The Mythological Thor

ThorMarvel has popularized the character of Thor, the Norse god of thunder, in comic book series and, more recently, in film. But Marvel’s Thor bears only a passing resemblance to the mythological figure once worshiped throughout northern Europe. So what was the real Thor like?

Though he is the son of Odin, Thor is very much an independent character. He is giant and bearded, with fiery red (not blonde) hair. He is by far the strongest of the Aesir, the Norse gods. In many of the legends involving Thor, his companion (not his brother) is Loki. Loki is usually a trickster, but as time goes on, he becomes evil.

One of the evil acts Loki performs is to cut of the long blonde (not black) hair of Thor’s wife (not companion) Sif. She then has a wig made of gold by the dwarves. They also make Thor’s hammer, Miolnir. The idea that only Thor is able to life his hammer is also a Marvel invention, as in the Eddas, it is stolen by the giant Thrymr, and only recovered when Loki dresses Thor up as Freya and offers him as a bride for the giant.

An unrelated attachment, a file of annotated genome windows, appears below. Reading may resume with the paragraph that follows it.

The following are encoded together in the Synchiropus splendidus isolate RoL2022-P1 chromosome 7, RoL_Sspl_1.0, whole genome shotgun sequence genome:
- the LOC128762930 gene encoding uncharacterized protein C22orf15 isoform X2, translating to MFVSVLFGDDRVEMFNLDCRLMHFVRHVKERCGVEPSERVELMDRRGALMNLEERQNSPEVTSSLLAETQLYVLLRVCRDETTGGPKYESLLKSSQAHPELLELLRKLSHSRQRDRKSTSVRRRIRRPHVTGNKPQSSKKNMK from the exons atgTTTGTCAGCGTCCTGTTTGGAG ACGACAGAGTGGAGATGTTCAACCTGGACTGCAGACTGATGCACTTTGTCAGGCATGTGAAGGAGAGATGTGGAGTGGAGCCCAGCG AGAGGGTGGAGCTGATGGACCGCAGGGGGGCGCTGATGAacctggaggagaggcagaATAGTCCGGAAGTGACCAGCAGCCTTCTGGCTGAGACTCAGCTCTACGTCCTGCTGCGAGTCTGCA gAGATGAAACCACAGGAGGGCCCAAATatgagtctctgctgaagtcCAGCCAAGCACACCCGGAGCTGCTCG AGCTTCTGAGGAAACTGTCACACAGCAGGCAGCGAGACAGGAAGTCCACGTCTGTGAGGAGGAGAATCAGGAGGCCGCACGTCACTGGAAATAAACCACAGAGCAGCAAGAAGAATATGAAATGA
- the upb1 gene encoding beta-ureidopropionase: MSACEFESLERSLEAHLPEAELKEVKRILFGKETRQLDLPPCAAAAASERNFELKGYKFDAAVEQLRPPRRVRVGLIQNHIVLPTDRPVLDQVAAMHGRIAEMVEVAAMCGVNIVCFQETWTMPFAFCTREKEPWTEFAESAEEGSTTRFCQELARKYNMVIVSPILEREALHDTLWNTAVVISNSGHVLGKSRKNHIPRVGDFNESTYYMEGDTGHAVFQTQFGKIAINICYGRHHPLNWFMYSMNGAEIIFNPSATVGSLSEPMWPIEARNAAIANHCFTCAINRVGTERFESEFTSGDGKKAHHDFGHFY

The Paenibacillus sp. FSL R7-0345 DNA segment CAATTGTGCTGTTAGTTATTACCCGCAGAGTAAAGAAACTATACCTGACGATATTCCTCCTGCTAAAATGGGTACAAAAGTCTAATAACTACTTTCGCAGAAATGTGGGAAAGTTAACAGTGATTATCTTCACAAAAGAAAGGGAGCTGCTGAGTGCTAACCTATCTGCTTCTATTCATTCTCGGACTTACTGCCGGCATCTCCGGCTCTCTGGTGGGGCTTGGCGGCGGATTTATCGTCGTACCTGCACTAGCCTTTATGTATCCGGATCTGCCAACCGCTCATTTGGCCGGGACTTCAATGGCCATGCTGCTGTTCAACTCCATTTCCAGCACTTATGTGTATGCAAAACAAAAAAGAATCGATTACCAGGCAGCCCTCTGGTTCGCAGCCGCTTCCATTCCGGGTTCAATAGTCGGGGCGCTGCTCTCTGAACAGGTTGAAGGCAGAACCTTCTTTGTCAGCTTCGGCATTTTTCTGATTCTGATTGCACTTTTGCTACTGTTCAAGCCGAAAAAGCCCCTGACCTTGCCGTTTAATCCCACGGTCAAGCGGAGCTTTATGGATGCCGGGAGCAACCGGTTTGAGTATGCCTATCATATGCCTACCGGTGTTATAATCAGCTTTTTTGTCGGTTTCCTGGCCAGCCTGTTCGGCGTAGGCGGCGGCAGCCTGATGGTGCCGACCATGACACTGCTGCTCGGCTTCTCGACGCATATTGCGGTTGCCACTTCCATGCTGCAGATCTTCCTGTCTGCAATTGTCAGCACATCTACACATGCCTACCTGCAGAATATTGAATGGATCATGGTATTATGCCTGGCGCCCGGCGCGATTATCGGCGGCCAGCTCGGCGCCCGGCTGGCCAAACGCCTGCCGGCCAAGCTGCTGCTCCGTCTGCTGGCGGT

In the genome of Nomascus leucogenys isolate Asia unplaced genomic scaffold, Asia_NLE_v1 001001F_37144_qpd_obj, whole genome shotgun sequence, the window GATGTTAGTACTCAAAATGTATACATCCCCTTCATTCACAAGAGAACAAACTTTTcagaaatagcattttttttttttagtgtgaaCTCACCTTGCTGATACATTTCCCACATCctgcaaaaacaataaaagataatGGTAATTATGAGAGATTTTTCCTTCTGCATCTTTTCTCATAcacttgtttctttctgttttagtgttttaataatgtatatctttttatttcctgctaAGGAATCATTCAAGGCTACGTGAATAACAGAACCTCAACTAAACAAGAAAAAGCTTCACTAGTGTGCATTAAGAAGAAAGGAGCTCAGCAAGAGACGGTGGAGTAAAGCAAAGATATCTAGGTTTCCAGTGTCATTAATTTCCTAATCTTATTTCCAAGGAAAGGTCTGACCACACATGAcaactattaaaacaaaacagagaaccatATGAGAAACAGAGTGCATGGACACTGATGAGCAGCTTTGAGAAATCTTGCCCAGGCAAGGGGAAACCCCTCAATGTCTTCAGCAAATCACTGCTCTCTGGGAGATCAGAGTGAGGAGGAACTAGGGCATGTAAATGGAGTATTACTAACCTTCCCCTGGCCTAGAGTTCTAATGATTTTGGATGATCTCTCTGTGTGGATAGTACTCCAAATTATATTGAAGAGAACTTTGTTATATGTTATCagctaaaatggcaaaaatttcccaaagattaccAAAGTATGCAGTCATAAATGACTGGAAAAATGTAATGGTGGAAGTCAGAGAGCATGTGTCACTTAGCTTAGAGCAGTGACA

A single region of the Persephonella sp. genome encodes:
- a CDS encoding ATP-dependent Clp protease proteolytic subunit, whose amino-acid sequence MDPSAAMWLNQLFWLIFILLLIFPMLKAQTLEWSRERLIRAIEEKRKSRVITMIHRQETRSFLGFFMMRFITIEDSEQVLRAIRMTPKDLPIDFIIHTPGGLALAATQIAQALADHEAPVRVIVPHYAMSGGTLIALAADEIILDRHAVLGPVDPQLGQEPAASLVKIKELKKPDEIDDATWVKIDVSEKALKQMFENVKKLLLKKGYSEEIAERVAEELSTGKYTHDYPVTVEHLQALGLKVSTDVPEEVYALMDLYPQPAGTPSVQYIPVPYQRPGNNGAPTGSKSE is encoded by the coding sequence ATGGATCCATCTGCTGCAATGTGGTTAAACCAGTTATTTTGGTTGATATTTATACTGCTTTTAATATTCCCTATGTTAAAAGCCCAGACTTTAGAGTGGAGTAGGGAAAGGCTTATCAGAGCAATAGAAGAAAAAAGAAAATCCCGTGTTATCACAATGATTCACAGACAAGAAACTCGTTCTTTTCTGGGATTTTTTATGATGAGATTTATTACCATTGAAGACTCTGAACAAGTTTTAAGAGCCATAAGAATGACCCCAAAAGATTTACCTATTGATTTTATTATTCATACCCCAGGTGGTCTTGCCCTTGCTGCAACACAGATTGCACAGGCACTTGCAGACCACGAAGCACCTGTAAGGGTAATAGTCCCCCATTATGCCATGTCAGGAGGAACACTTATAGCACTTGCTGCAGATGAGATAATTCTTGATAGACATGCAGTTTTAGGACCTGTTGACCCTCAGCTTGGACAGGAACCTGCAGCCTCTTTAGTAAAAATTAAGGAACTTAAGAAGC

Many other aspects of the mythological Thor are missing in the comic book version: his cart, drawn by goats who, if eaten, will be alive again the next day; his human servants, Thialfi and Roskva, who accompany him on some of his adventures; his sons, Magni and Modi; and finally, his arch nemesis, the world serpent, one of Loki’s children, who Thor catches while fishing, and is destined to be killed by when the end of the world, Ragnarok, arrives.

For more information on Thor and Norse mythology, see my book “An Encyclopedia of Norse Mythology”, available for Kindle:


About jimbelton

I'm a software developer, and a writer of both fiction and non-fiction, and I blog about movies, books, and philosophy. My interest in religious philosophy and the search for the truth inspires much of my writing.
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